The Echo

I dropped out of the Homecoming court

Nominations tarnish modesty, self-worth

Hadeal Rizeq

The moment I heard my name being called at Friday’s homecoming pep fest, I immediately felt like my life was over. Not just about myself as a student for participating in a high school tradition, but what this meant for me as an Arab, Muslim and hijabi.

I felt like a piece of my identity was gone; it was like the hijab I was wearing came off, and my abaya, long dress, wasn’t special. Within that moment, the innocence and sweetness I knew myself as was hard to find. I felt as if my hijab didn’t bring awareness to the beauty of my character, and let every single person in the world down.

All I could wonder as I stood up amongst my group of friends at the pep fest is, why am I flaunting my hijab? Isn’t it supposed to be the reason everyone realizes the understanding of inner beauty?  The rose I received didn’t make me feel special like it should’ve. From how scared I was of standing in the gym, I kept fiddling with my rose to the point there was only a small stem left.

I definitely understand how honorary and exciting it is for all of my friends to get closer at having the chance of becoming Homecoming queen, everyone wants to feel special. However, I did not feel relieved when my name was called. The first thing I thought about was my parents, and how they would react to their daughter taking part of a tradition focusing on the intermingling of males and females, especially from my perspective as a Muslim.

Who I show myself as with my manners and character is what allows me to preserve the honor of preserving my personality.”

— Hadeal Rizeq

There were just so many things wrong with the concept of the nomination, and one of them was the observation of somebody from the opposite gender being there to escort the nominee after her name was called. All of the people who congratulated me afterwards either in person or over text made me feel uneasy because of the experiences at the pep fest, but made me realize how I managed to set an example of self-acceptance and appreciation.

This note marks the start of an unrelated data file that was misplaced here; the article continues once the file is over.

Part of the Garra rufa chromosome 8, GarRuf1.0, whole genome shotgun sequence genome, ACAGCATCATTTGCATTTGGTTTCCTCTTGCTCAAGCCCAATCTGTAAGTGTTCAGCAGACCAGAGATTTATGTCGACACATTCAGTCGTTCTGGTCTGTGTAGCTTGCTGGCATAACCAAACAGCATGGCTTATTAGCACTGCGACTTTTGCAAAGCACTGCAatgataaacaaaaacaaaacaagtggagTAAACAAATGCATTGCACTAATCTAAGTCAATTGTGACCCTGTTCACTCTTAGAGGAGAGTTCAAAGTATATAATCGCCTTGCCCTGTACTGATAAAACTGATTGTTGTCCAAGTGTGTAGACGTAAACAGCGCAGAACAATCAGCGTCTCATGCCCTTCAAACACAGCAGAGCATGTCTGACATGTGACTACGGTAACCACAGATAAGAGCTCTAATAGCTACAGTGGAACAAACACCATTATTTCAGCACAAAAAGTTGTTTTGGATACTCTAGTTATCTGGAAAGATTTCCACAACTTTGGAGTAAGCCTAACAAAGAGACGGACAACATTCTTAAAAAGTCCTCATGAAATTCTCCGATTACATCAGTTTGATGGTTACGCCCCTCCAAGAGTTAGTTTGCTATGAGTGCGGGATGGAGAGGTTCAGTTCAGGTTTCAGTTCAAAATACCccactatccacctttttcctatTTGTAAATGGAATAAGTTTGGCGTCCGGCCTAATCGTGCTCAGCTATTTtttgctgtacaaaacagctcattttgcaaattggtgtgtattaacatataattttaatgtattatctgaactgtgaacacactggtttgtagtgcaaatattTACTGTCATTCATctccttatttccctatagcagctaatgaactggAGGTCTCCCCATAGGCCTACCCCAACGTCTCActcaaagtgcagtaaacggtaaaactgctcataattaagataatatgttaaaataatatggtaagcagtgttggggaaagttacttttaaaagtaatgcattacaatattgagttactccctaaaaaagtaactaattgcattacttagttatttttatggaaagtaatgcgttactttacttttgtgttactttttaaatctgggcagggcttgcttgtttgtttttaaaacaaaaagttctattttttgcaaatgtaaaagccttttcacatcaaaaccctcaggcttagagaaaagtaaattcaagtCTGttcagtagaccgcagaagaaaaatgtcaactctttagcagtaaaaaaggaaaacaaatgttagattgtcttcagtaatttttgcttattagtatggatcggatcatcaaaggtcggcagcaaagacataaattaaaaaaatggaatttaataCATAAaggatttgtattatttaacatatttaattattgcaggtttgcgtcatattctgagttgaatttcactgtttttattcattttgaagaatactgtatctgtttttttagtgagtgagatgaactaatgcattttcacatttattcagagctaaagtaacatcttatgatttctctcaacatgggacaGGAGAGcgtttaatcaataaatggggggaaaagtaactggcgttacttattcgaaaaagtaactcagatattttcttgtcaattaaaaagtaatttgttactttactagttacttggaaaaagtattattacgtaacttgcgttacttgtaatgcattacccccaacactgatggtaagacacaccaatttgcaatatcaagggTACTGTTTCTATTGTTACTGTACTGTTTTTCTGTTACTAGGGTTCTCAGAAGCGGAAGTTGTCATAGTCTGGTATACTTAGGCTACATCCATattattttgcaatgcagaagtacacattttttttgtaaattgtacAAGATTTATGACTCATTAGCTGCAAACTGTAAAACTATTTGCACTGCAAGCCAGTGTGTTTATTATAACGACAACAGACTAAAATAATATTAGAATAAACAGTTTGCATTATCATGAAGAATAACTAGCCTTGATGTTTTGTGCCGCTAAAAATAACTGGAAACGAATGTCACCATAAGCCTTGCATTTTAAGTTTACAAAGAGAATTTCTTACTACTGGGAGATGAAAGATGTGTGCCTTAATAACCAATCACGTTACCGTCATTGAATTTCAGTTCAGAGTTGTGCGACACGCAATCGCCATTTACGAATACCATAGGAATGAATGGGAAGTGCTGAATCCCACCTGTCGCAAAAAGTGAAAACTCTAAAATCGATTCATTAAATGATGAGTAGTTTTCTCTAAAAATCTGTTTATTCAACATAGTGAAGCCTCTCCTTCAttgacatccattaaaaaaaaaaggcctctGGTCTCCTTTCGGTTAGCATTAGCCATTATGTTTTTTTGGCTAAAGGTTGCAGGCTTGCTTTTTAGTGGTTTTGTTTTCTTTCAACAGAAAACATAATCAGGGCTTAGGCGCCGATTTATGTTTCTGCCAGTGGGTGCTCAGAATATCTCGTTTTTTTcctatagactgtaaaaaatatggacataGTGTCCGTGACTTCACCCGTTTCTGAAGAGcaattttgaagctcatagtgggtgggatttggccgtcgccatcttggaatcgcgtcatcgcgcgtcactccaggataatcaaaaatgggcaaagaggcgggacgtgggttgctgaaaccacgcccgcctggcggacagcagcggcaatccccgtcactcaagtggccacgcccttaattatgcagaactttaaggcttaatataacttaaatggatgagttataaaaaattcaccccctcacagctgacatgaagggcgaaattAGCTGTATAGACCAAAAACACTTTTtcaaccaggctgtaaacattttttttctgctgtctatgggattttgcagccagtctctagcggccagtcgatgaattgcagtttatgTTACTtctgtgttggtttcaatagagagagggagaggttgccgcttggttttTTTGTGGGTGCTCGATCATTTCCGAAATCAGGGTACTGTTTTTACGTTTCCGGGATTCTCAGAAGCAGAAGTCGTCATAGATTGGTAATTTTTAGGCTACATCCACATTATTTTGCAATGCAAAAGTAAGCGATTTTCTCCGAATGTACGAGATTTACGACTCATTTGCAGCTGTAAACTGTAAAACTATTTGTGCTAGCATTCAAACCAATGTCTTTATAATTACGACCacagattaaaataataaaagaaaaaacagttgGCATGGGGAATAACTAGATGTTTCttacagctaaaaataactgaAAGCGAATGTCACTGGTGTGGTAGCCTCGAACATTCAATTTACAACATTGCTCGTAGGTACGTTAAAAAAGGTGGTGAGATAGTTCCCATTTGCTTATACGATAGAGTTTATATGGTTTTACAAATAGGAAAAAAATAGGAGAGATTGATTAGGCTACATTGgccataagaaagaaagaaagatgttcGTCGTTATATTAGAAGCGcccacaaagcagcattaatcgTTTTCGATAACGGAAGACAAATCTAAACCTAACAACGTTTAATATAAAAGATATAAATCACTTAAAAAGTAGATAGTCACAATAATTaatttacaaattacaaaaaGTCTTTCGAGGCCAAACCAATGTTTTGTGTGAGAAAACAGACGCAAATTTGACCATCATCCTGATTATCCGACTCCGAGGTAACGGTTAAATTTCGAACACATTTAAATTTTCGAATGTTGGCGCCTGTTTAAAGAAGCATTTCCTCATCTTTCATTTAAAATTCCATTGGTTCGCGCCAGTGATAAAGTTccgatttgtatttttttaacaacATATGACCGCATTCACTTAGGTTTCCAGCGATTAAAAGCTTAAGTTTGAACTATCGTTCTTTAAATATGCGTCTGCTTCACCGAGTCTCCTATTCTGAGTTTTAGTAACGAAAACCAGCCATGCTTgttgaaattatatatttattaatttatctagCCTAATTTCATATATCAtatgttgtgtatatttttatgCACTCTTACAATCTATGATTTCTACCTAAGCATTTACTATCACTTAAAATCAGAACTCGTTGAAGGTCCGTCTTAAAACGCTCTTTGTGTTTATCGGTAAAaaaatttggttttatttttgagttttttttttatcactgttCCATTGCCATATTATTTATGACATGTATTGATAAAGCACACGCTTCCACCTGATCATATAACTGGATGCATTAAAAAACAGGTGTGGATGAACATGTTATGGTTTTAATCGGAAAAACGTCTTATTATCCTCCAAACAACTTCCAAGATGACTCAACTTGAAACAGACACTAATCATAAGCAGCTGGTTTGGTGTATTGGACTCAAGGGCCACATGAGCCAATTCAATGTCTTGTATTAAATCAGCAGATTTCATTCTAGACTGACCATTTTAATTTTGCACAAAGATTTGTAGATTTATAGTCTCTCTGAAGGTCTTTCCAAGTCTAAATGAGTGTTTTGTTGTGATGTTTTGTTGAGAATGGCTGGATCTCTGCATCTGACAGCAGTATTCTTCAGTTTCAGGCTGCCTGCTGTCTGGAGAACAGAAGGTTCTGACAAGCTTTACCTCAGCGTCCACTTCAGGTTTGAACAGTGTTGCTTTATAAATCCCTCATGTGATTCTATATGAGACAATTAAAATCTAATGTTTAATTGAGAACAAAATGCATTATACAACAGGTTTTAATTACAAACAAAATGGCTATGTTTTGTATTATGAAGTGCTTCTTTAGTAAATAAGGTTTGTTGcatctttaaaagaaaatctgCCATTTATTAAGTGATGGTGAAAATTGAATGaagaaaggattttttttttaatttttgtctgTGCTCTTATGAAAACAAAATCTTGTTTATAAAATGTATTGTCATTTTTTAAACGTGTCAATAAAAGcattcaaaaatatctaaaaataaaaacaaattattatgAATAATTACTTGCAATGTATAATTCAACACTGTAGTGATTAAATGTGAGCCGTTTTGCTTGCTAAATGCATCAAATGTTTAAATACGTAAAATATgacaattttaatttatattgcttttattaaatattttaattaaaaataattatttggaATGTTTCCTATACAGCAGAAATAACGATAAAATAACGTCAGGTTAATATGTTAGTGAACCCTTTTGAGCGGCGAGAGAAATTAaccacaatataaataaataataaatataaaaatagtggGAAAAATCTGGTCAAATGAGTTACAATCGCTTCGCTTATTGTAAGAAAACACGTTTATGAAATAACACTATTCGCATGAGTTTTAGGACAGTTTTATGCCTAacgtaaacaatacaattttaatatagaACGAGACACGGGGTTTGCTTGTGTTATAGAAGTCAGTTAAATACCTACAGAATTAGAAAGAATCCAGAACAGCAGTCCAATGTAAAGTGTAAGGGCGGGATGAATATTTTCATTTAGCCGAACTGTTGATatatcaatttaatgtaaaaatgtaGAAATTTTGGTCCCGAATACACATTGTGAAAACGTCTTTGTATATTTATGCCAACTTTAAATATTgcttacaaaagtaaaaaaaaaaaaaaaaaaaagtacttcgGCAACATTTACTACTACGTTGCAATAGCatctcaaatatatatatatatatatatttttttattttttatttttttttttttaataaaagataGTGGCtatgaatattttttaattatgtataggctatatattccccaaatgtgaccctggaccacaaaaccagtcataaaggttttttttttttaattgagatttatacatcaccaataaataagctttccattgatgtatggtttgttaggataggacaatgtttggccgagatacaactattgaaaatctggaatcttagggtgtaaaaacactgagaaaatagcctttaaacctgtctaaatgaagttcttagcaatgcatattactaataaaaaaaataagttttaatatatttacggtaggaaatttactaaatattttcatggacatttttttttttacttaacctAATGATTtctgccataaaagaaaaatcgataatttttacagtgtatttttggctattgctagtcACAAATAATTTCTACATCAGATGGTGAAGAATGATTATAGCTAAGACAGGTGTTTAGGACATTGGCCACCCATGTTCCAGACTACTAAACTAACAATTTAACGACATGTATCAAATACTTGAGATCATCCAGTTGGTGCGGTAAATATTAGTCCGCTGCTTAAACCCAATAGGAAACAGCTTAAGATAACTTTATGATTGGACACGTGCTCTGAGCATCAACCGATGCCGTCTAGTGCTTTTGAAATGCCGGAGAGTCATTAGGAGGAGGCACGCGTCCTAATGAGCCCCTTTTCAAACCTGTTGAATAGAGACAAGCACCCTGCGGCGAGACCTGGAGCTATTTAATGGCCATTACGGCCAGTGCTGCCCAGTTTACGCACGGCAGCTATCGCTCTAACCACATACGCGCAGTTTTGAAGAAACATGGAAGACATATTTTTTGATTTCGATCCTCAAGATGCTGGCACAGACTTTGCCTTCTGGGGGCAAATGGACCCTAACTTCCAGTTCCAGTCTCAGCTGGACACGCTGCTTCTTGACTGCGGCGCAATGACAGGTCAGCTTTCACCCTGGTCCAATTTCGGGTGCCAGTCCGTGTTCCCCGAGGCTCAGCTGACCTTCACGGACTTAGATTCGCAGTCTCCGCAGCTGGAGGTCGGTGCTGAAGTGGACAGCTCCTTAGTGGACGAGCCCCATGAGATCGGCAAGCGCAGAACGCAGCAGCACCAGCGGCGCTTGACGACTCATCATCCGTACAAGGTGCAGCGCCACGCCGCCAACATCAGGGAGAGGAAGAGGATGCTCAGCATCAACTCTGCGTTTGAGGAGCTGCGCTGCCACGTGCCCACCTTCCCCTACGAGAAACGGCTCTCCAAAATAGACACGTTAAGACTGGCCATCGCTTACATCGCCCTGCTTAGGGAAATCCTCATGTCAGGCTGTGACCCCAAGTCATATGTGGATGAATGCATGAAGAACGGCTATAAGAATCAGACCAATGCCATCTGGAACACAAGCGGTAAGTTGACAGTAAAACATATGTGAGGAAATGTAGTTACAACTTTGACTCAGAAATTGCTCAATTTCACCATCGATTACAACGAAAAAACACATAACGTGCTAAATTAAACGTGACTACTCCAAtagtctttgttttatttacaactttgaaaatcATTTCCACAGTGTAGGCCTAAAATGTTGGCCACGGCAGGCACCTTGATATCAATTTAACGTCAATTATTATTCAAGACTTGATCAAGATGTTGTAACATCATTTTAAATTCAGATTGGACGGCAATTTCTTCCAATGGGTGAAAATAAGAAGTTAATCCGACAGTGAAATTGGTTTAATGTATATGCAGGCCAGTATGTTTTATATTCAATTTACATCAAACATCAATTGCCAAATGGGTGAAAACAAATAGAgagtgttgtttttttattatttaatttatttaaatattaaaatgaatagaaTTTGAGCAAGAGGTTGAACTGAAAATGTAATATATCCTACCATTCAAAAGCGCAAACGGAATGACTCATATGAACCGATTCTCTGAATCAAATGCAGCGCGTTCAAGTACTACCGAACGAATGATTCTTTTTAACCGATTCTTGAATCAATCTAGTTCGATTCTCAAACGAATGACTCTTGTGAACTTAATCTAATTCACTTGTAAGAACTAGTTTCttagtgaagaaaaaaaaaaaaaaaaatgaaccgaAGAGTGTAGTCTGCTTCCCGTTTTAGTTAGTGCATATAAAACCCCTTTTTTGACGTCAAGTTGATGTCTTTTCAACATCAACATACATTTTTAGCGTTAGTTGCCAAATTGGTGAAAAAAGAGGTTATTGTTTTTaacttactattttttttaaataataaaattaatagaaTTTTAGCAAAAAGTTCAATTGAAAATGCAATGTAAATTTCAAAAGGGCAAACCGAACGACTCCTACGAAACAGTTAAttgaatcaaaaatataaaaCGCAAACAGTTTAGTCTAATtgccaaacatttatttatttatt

There are so many instances and wonderful realities about a girl’s identity, especially with the hijab, that will always be more rewarding than wearing the prettiest dress I have in my closet. I don’t want to go to the coronation and have that be a huge experience a huge event of my lifetime. I feel like I am dumbing myself by participating in coronation activities. I feel like the nomination isn’t going to take me far. Who I show myself as with my manners and character is what allows me to preserve the honor of preserving my personality.

The people who congratulated me and were full of glee say I was born for this. I might agree with how that honor means something in terms of people appreciating you, but we were all born to feel special and royal in any way we desire, not just in the name of king and queen.

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About the Writer
Hadeal Rizeq, Writer
Hey everyone, I’m back!  I feel really thankful for being a senior this year and moving forward toward what the future holds (although it feels a little bit weird to be at the top of the school dynasty). This is my second year on Echo as a writer, and my goal is to become some...
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I dropped out of the Homecoming court